AUGUSTA — A public records advisory panel plans to discuss the Maine Warden Service’s handling of requests for public documents by the Portland Press Herald/Maine Sunday Telegram at its next meeting July 20.

The newspaper has requested copies of the warden service’s communications with the producers of the television show “North Woods Law,” which filmed a warden service raid in the northern Maine town of Allagash, among other documents.

The Right to Know Advisory Committee met Wednesday for its regular meeting and was not scheduled to address the issue. But board member A.J. Higgins, a Maine Public Broadcasting radio reporter, made a motion to take it up when the committee next meets. The motion passed unanimously.

The two legislative leaders of the committee – Sen. David Burns, R-Whiting, and Rep. Kimberly Monaghan, D-Cape Elizabeth – told its members that they would meet later Wednesday with leaders of the House of Representatives and Senate regarding the warden service issue and would report back. Burns said afterward that he and Monaghan would be sending a letter to the newspaper, but he declined to specify what it would say.

The Press Herald submitted Freedom of Access Act requests with the warden service in November 2015 for public records related to a game warden’s two-year undercover operation in Allagash. The investigation culminated in a major raid that was captured on film for “North Woods Law.”

During its six-month investigation of the undercover operation, the newspaper repeatedly sought copies of warden service records, including communications between the agency and television producers. But when the results of the newspaper investigation were published in the Maine Sunday Telegram last month, the warden service still had not released many of the requested public records.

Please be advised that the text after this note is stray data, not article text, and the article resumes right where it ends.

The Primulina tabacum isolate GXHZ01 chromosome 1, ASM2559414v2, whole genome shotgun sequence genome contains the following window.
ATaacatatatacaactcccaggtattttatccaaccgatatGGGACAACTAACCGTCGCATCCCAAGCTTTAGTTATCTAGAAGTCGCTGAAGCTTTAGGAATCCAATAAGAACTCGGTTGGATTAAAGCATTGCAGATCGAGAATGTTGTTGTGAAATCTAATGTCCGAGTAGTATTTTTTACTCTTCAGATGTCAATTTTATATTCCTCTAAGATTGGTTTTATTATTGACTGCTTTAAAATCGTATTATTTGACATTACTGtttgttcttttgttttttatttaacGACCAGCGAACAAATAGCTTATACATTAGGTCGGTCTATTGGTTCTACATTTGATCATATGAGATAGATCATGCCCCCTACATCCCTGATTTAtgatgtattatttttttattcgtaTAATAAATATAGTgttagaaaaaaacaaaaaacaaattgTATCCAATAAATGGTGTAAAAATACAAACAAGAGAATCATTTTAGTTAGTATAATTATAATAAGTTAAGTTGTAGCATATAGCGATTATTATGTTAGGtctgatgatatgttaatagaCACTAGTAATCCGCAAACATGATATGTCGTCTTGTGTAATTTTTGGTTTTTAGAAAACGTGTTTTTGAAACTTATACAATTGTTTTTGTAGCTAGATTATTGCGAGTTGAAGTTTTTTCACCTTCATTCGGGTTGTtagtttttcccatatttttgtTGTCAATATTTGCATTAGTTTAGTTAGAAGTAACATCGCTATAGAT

Some additional records were released after publication of the story, but the newspaper continues to negotiate with the warden service for access to all of the public records related to the operation and the television series.

The initial story, titled “North Woods Lawless,” detailed allegations that wardens padded evidence, provided alcohol to people who were being investigated and invented events that did not occur during the investigation in Allagash, which resulted in fines for wildlife law and other violations and short jail terms for several individuals. The undercover agent provided guns, ammunition, transportation and a searchlight to one target of the probe, and shot a deer to encourage the subject to poach, the story found.

Publication of the story prompted a flurry of calls to the newspaper from other suspects in game warden investigations, and subsequent stories detailed that similar undercover operations were carried out in five Maine counties. The warden service has disputed the accuracy of the stories.

At the request of several lawmakers, the Legislature’s Inland Fisheries and Wildlife Committee questioned the chief warden, Col. Joel Wilkinson, IFW Commissioner Chandler Woodcock and state Ombudsman Brenda Kielty about the misconduct allegations and public records concerns raised in the stories. But that committee, which has oversight responsibility for the warden service, took no action.

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